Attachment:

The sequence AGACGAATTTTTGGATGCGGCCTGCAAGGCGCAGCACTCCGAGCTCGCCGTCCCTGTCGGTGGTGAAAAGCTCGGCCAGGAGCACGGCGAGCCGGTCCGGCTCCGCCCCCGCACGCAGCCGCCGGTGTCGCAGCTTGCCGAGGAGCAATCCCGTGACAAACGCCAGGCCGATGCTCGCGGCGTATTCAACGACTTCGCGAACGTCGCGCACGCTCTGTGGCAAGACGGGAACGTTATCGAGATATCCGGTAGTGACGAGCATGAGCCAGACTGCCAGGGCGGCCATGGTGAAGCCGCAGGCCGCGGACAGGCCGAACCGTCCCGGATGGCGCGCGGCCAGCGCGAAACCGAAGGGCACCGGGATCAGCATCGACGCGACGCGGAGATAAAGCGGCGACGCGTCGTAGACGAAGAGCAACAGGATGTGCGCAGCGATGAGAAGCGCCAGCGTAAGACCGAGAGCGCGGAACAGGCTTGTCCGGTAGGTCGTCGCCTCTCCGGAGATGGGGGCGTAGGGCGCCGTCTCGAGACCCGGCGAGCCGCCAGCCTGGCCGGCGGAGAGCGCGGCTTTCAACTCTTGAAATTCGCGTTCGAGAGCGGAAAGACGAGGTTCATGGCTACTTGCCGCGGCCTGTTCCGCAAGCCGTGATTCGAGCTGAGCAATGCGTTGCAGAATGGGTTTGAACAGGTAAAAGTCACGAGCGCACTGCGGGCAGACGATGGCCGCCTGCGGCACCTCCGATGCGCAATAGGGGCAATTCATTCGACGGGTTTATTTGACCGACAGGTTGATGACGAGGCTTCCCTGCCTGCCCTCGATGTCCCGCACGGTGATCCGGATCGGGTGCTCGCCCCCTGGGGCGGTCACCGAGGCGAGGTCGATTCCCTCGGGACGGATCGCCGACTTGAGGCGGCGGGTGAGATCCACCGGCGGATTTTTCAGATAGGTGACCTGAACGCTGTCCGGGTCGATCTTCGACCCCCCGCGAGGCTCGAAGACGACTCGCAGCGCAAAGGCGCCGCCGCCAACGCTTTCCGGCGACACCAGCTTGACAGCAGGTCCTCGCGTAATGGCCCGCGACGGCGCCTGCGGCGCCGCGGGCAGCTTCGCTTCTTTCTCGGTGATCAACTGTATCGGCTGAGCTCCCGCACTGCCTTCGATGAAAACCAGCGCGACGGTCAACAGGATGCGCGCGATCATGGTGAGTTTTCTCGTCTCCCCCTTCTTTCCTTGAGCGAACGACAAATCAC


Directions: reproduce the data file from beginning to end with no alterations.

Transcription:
The sequence AGACGAATTTTTGGATGCGGCCTGCAAGGCGCAGCACTCCGAGCTCGCCGTCCCTGTCGGTGGTGAAAAGCTCGGCCAGGAGCACGGCGAGCCGGTCCGGCTCCGCCCCCGCACGCAGCCGCCGGTGTCGCAGCTTGCCGAGGAGCAATCCCGTGACAAACGCCAGGCCGATGCTCGCGGCGTATTCAACGACTTCGCGAACGTCGCGCACGCTCTGTGGCAAGACGGGAACGTTATCGAGATATCCGGTAGTGACGAGCATGAGCCAGACTGCCAGGGCGGCCATGGTGAAGCCGCAGGCCGCGGACAGGCCGAACCGTCCCGGATGGCGCGCGGCCAGCGCGAAACCGAAGGGCACCGGGATCAGCATCGACGCGACGCGGAGATAAAGCGGCGACGCGTCGTAGACGAAGAGCAACAGGATGTGCGCAGCGATGAGAAGCGCCAGCGTAAGACCGAGAGCGCGGAACAGGCTTGTCCGGTAGGTCGTCGCCTCTCCGGAGATGGGGGCGTAGGGCGCCGTCTCGAGACCCGGCGAGCCGCCAGCCTGGCCGGCGGAGAGCGCGGCTTTCAACTCTTGAAATTCGCGTTCGAGAGCGGAAAGACGAGGTTCATGGCTACTTGCCGCGGCCTGTTCCGCAAGCCGTGATTCGAGCTGAGCAATGCGTTGCAGAATGGGTTTGAACAGGTAAAAGTCACGAGCGCACTGCGGGCAGACGATGGCCGCCTGCGGCACCTCCGATGCGCAATAGGGGCAATTCATTCGACGGGTTTATTTGACCGACAGGTTGATGACGAGGCTTCCCTGCCTGCCCTCGATGTCCCGCACGGTGATCCGGATCGGGTGCTCGCCCCCTGGGGCGGTCACCGAGGCGAGGTCGATTCCCTCGGGACGGATCGCCGACTTGAGGCGGCGGGTGAGATCCACCGGCGGATTTTTCAGATAGGTGACCTGAACGCTGTCCGGGTCGATCTTCGACCCCCCGCGAGGCTCGAAGACGACTCGCAGCGCAAAGGCGCCGCCGCCAACGCTTTCCGGCGACACCAGCTTGACAGCAGGTCCTCGCGTAATGGCCCGCGACGGCGCCTGCGGCGCCGCGGGCAGCTTCGCTTCTTTCTCGGTGATCAACTGTATCGGCTGAGCTCCCGCACTGCCTTCGATGAAAACCAGCGCGACGGTCAACAGGATGCGCGCGATCATGGTGAGTTTTCTCGTCTCCCCCTTCTTTCCTTGAGCGAACGACAAATCAC